There is an important difference between tolerating extremism and empowering it. The former permits persons such as Abu Maria to argue on behalf of his ideology at privately organised events. Empowering extremism is quite different and unreservedly self-destructive – by providing pro-terror activists a platform in the House of Commons, we sanitize their work and legitimize their message.
Alarmingly, Corbyn is just one example. The empowerment of extremism is a cross-party sickness. Last month, Jane Ellison, a Conservative MP, hosted a meeting in Parliament for the 'Save Shaker Aamer' campaign. Shaker Aamer is the last British resident held in Guantanamo Bay. The Save Shaker Aamer campaign and the organisations that support it, however, do not fight to preserve habeas corpus, but rather they defend Aamer's support for the Taliban. During her involvement with this issue, Ellison has been happy to share platforms with pro-Taliban groups such as CagePrisoners and Hamas supporters such as Yvonne Ridley.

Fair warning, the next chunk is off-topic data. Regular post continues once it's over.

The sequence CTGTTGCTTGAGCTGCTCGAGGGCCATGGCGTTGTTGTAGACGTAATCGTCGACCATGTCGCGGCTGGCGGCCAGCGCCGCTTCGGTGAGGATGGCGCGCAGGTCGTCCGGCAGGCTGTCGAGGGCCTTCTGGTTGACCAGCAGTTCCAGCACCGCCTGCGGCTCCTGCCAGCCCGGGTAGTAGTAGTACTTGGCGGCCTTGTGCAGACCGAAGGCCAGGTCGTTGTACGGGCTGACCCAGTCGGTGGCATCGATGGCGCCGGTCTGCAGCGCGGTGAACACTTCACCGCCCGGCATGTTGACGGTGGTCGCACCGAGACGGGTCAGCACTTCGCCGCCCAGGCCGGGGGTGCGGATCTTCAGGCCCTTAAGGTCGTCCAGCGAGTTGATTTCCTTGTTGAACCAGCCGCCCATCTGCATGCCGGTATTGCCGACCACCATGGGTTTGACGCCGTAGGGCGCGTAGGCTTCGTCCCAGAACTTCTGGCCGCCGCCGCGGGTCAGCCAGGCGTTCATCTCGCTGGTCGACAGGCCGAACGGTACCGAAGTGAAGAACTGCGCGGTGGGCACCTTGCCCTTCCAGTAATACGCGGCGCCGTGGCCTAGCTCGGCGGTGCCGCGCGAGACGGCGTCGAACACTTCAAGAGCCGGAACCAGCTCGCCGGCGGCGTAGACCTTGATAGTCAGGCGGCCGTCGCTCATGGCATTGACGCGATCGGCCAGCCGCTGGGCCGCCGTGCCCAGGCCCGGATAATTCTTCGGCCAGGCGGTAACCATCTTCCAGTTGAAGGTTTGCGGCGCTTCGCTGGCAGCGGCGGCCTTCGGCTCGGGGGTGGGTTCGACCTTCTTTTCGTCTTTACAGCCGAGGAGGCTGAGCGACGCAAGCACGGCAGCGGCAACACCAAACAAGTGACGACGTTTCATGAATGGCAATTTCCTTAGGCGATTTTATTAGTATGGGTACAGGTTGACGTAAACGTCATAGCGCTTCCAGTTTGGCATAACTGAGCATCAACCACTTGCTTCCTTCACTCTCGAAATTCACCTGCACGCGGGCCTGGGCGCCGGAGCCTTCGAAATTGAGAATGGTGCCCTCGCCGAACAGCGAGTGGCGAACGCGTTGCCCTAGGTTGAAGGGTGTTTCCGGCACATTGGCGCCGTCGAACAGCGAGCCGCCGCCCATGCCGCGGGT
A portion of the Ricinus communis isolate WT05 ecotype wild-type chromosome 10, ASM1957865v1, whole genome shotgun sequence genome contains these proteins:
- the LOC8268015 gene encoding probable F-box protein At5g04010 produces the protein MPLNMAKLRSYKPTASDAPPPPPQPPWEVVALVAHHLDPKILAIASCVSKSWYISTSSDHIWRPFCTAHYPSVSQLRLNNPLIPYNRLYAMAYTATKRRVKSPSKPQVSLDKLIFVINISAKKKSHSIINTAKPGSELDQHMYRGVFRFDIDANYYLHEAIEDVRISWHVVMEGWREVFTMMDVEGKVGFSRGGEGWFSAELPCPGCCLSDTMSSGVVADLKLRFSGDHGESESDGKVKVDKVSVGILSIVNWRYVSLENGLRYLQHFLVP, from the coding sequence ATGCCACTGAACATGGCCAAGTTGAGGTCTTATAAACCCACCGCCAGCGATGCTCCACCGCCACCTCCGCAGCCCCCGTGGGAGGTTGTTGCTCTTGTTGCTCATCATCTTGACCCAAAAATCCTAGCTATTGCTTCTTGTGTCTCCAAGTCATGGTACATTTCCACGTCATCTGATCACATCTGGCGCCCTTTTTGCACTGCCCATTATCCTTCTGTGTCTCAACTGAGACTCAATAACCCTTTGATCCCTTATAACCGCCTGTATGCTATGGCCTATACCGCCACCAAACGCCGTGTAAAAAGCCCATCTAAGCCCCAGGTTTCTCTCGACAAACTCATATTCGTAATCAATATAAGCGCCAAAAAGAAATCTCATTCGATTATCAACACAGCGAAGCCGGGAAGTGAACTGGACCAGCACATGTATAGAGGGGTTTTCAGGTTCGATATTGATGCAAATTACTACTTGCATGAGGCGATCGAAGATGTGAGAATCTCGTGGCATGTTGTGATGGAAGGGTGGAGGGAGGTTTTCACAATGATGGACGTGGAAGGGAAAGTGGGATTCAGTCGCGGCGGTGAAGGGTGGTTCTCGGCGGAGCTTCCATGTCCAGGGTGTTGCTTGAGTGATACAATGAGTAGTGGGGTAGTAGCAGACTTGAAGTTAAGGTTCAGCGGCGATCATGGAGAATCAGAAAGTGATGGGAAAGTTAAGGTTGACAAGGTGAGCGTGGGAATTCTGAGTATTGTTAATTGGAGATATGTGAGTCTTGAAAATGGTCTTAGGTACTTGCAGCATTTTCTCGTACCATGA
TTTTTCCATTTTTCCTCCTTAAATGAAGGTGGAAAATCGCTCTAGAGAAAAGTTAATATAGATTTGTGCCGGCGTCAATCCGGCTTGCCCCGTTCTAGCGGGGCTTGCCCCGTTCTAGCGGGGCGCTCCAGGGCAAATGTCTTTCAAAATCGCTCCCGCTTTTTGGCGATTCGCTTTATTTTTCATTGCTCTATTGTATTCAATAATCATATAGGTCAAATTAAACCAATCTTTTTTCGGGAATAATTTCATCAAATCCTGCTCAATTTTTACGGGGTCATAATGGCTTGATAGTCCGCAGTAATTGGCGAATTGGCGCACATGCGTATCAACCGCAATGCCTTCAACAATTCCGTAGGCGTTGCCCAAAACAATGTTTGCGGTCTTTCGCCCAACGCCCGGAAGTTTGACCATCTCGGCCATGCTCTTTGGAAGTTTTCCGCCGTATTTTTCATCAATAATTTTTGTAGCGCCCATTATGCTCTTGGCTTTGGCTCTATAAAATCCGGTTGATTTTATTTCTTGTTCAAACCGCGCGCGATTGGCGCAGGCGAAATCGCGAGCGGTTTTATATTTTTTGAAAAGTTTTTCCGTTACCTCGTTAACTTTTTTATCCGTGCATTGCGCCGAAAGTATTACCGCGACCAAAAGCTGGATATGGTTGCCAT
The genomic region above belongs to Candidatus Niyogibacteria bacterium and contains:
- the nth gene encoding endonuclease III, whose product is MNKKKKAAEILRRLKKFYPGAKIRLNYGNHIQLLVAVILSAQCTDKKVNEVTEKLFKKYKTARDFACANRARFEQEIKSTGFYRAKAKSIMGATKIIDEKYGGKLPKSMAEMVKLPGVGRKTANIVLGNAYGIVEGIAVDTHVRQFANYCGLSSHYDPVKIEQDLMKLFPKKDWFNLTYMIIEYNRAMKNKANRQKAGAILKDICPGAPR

A cursory search of British media archives reveals hundreds of editorials, opinion pieces and polls debating whether to give far-right groups a platform – most concluding they should not. And yet of the Islamists and terror activists who support terrorism against Jews, the execution of homosexuals and the stoning of adulterous women, the media has published almost nothing.
Indeed, the small amount of coverage that does exist has even been sympathetic. Mahmoud Abu Rideh, for example, a Saudi Arabian national who was detained by British authorities in 2001 and placed under a control order in 2005, worked closely with the hook-handed hate-preacher, Abu Hamza, and was accused of fundraising for and distributing funds to al Qaeda groups. In spite of this, Amnesty International and CagePrisoners campaigned on his behalf – both groups implying he was the innocent victim of a conspiracy.